The family farm: Three generations keep Hickman’s growing

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Hickman’s Egg Ranch Founder Bill Hickman, left, President Glenn Hickman, middle, and Vice President Billy Hickman, right, pose in an under-construction cage-free layer house.

Hickman’s Egg Ranch Founder Bill Hickman, left, President Glenn Hickman, middle, and Vice President Billy Hickman, right, pose in an under-construction cage-free layer house. | Austin Alonzo

Hickman’s Egg Ranch, which started 73 years ago with a backyard flock of hens, is still a family-owned business – and now one of the largest egg farming and distribution operations in the country.

Read the entire report about the history of Hickman’s Egg Ranch exclusively in the April issue of Egg Industry.

Buckeye, Arizona-based Hickman’s has 9.1 million birds in Arizona and Colorado and markets eggs throughout the southwest. The Arizona operation, toured by Egg Industry in February, includes 45 layer houses and 11 pullet houses, a feed mill, an egg products plant producing hard-boiled eggs and liquid egg products, a spent hen rendering plant, fertilizer production facilities, and a highly automated egg packing and distribution center processing about 6 million eggs a day. The company employs 500 direct employees and 270 contract employees.

Bill Hickman – profiled in the September 1981 issue of Egg Industry’s predecessor, Poultry Tribune, as the purveyor of a 236,000-bird operation – said the farm began as a backyard flock managed by his mother, Nell Hickman. Bill Hickman and his wife Gertie started his iteration of the business with 500 layers and 500 chicks, a shovel and a wheelbarrow in 1958. By 1960, the free-range operation became a cage operation and, in 1964, Bill Hickman built his first climate-controlled house. Glenn Hickman said his father was a pioneer in negative pressure fan barns and one of the first to realize climate control had as much benefit during the winter as the summer.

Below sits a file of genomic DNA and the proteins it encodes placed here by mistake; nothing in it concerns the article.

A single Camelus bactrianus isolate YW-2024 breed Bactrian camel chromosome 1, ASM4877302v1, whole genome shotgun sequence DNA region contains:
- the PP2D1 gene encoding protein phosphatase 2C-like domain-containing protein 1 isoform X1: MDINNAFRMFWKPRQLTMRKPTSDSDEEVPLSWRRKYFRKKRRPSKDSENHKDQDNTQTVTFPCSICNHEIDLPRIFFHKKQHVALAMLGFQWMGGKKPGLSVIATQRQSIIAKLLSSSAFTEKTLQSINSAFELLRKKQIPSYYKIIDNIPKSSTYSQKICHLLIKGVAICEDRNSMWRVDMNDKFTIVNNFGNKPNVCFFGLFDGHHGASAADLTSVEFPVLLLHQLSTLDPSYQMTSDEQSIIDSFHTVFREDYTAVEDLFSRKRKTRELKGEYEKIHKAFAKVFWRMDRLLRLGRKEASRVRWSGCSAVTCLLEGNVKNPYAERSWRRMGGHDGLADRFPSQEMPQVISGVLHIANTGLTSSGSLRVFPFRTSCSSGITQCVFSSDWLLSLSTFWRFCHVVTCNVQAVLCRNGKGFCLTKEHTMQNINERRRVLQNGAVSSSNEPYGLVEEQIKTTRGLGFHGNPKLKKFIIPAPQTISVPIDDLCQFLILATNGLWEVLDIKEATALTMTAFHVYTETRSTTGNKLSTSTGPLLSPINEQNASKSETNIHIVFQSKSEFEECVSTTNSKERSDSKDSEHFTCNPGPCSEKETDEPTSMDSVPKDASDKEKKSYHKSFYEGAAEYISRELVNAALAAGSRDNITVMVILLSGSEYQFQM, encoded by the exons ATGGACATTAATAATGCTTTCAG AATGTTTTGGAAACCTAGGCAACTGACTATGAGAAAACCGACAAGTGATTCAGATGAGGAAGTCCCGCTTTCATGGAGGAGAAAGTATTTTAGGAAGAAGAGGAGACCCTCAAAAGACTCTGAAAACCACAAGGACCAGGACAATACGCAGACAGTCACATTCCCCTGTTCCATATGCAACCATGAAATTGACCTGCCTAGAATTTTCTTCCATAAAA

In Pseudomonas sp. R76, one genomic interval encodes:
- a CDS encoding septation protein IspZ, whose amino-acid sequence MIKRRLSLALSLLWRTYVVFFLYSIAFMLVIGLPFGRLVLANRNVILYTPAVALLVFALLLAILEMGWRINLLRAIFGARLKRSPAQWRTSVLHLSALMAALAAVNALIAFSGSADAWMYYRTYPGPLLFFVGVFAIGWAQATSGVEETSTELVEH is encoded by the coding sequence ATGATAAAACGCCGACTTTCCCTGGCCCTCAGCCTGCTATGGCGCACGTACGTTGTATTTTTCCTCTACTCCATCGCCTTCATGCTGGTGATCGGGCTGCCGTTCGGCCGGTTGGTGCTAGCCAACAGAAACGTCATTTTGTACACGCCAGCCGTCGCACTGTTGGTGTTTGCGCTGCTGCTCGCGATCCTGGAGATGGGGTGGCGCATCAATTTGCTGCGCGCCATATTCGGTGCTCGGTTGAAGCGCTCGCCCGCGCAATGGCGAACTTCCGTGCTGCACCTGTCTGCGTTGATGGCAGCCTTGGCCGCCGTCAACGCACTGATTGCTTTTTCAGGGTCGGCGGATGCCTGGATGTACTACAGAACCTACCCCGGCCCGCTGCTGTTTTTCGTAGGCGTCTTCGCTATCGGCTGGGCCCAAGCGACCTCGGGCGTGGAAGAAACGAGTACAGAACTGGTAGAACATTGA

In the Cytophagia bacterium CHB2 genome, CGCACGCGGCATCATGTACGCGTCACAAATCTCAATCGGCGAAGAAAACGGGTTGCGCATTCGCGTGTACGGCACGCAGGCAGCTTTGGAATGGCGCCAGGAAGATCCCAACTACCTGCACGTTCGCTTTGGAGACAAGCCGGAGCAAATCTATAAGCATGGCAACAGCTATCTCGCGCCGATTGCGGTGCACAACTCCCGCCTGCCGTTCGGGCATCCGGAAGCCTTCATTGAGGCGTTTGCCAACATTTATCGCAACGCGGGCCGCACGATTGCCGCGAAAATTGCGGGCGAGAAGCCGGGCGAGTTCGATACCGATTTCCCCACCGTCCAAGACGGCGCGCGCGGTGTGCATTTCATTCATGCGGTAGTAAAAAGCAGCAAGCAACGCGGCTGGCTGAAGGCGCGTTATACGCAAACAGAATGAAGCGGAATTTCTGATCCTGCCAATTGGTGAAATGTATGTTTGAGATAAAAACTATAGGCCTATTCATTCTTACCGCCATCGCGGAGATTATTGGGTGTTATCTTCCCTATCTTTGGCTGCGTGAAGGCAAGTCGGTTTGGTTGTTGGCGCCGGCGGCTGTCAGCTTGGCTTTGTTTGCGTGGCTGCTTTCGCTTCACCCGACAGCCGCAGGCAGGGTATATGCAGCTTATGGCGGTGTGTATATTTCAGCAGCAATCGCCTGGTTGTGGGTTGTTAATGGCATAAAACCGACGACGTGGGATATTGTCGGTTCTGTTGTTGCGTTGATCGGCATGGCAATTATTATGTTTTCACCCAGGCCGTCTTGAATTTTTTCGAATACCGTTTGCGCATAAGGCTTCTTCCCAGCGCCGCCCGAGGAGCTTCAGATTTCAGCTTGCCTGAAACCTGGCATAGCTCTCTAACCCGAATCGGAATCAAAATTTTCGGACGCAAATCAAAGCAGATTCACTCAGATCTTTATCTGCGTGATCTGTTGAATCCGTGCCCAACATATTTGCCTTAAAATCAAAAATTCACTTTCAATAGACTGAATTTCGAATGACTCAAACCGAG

In 1971, the company, encroached by residential development, moved from its original location to a second in Glendale, Arizona. In 1997, with 350,000 hens, the company moved to Arlington, southwest of Phoenix. Its operations are now spread out through Tonopah, Arlington and Buckeye, Arizona.

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Austin Alonzo is a reporter at WATT Global Media. To contact Alonzo, email aalonzo@wattglobal.com.

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